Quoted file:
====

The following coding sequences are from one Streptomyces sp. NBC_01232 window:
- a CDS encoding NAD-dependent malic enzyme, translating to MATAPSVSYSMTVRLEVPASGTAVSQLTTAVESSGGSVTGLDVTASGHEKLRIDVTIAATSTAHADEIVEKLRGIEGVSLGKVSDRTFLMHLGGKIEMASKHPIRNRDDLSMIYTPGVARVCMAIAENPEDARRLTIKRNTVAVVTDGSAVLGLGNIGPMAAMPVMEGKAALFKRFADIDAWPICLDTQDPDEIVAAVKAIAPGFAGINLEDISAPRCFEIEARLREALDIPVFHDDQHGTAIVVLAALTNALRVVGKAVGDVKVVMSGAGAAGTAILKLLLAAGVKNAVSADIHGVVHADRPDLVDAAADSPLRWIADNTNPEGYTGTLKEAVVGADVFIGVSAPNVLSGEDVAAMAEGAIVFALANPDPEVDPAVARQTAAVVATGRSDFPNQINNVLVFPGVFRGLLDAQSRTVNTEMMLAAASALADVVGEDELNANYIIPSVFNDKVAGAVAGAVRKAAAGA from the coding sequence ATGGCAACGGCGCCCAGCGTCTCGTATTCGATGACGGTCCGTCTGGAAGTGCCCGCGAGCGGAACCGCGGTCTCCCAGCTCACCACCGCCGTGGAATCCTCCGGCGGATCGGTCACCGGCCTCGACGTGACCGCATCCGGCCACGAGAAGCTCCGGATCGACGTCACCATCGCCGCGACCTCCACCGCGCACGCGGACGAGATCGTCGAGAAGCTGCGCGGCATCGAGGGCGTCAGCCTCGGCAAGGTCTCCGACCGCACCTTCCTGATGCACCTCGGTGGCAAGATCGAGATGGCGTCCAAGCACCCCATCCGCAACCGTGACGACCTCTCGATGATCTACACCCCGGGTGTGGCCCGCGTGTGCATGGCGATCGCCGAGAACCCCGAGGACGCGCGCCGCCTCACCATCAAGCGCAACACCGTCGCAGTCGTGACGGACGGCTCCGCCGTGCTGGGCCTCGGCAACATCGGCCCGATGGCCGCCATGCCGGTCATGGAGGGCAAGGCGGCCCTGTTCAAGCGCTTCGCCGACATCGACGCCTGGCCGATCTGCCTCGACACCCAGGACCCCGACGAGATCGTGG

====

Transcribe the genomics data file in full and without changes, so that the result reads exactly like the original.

The following coding sequences are from one Streptomyces sp. NBC_01232 window:
- a CDS encoding NAD-dependent malic enzyme, translating to MATAPSVSYSMTVRLEVPASGTAVSQLTTAVESSGGSVTGLDVTASGHEKLRIDVTIAATSTAHADEIVEKLRGIEGVSLGKVSDRTFLMHLGGKIEMASKHPIRNRDDLSMIYTPGVARVCMAIAENPEDARRLTIKRNTVAVVTDGSAVLGLGNIGPMAAMPVMEGKAALFKRFADIDAWPICLDTQDPDEIVAAVKAIAPGFAGINLEDISAPRCFEIEARLREALDIPVFHDDQHGTAIVVLAALTNALRVVGKAVGDVKVVMSGAGAAGTAILKLLLAAGVKNAVSADIHGVVHADRPDLVDAAADSPLRWIADNTNPEGYTGTLKEAVVGADVFIGVSAPNVLSGEDVAAMAEGAIVFALANPDPEVDPAVARQTAAVVATGRSDFPNQINNVLVFPGVFRGLLDAQSRTVNTEMMLAAASALADVVGEDELNANYIIPSVFNDKVAGAVAGAVRKAAAGA from the coding sequence ATGGCAACGGCGCCCAGCGTCTCGTATTCGATGACGGTCCGTCTGGAAGTGCCCGCGAGCGGAACCGCGGTCTCCCAGCTCACCACCGCCGTGGAATCCTCCGGCGGATCGGTCACCGGCCTCGACGTGACCGCATCCGGCCACGAGAAGCTCCGGATCGACGTCACCATCGCCGCGACCTCCACCGCGCACGCGGACGAGATCGTCGAGAAGCTGCGCGGCATCGAGGGCGTCAGCCTCGGCAAGGTCTCCGACCGCACCTTCCTGATGCACCTCGGTGGCAAGATCGAGATGGCGTCCAAGCACCCCATCCGCAACCGTGACGACCTCTCGATGATCTACACCCCGGGTGTGGCCCGCGTGTGCATGGCGATCGCCGAGAACCCCGAGGACGCGCGCCGCCTCACCATCAAGCGCAACACCGTCGCAGTCGTGACGGACGGCTCCGCCGTGCTGGGCCTCGGCAACATCGGCCCGATGGCCGCCATGCCGGTCATGGAGGGCAAGGCGGCCCTGTTCAAGCGCTTCGCCGACATCGACGCCTGGCCGATCTGCCTCGACACCCAGGACCCCGACGAGATCGTGG